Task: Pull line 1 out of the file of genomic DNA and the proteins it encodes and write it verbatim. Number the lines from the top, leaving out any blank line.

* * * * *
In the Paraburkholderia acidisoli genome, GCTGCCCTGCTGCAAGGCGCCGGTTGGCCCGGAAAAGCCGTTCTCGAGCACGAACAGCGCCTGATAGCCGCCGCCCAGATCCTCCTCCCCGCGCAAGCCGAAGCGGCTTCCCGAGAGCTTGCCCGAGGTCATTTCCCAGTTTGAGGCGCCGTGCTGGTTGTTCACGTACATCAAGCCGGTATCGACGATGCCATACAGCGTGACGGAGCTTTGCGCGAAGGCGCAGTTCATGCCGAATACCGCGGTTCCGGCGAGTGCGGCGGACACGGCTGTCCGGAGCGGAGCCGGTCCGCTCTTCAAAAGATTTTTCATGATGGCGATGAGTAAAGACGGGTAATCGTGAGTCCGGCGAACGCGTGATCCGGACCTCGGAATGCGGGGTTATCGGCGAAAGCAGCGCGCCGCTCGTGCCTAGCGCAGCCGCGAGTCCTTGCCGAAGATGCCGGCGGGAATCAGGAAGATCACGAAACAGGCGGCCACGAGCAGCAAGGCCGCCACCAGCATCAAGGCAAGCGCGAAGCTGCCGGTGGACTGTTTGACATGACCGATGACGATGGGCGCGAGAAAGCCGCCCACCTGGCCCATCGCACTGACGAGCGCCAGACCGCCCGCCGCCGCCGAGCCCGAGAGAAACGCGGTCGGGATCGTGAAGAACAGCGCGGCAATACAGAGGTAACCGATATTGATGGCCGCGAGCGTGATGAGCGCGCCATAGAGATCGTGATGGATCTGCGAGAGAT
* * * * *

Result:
In the Paraburkholderia acidisoli genome, GCTGCCCTGCTGCAAGGCGCCGGTTGGCCCGGAAAAGCCGTTCTCGAGCACGAACAGCGCCTGATAGCCGCCGCCCAGATCCTCCTCCCCGCGCAAGCCGAAGCGGCTTCCCGAGAGCTTGCCCGAGGTCATTTCCCAGTTTGAGGCGCCGTGCTGGTTGTTCACGTACATCAAGCCGGTATCGACGATGCCATACAGCGTGACGGAGCTTTGCGCGAAGGCGCAGTTCATGCCGAATACCGCGGTTCCGGCGAGTGCGGCGGACACGGCTGTCCGGAGCGGAGCCGGTCCGCTCTTCAAAAGATTTTTCATGATGGCGATGAGTAAAGACGGGTAATCGTGAGTCCGGCGAACGCGTGATCCGGACCTCGGAATGCGGGGTTATCGGCGAAAGCAGCGCGCCGCTCGTGCCTAGCGCAGCCGCGAGTCCTTGCCGAAGATGCCGGCGGGAATCAGGAAGATCACGAAACAGGCGGCCACGAGCAGCAAGGCCGCCACCAGCATCAAGGCAAGCGCGAAGCTGCCGGTGGACTGTTTGACATGACCGATGACGATGGGCGCGAGAAAGCCGCCCACCTGGCCCATCGCACTGACGAGCGCCAGACCGCCCGCCGCCGCCGAGCCCGAGAGAAACGCGGTCGGGATCGTGAAGAACAGCGCGGCAATACAGAGGTAACCGATATTGATGGCCGCGAGCGTGATGAGCGCGCCATAGAGATCGTGATGGATCTGCGAGAGAT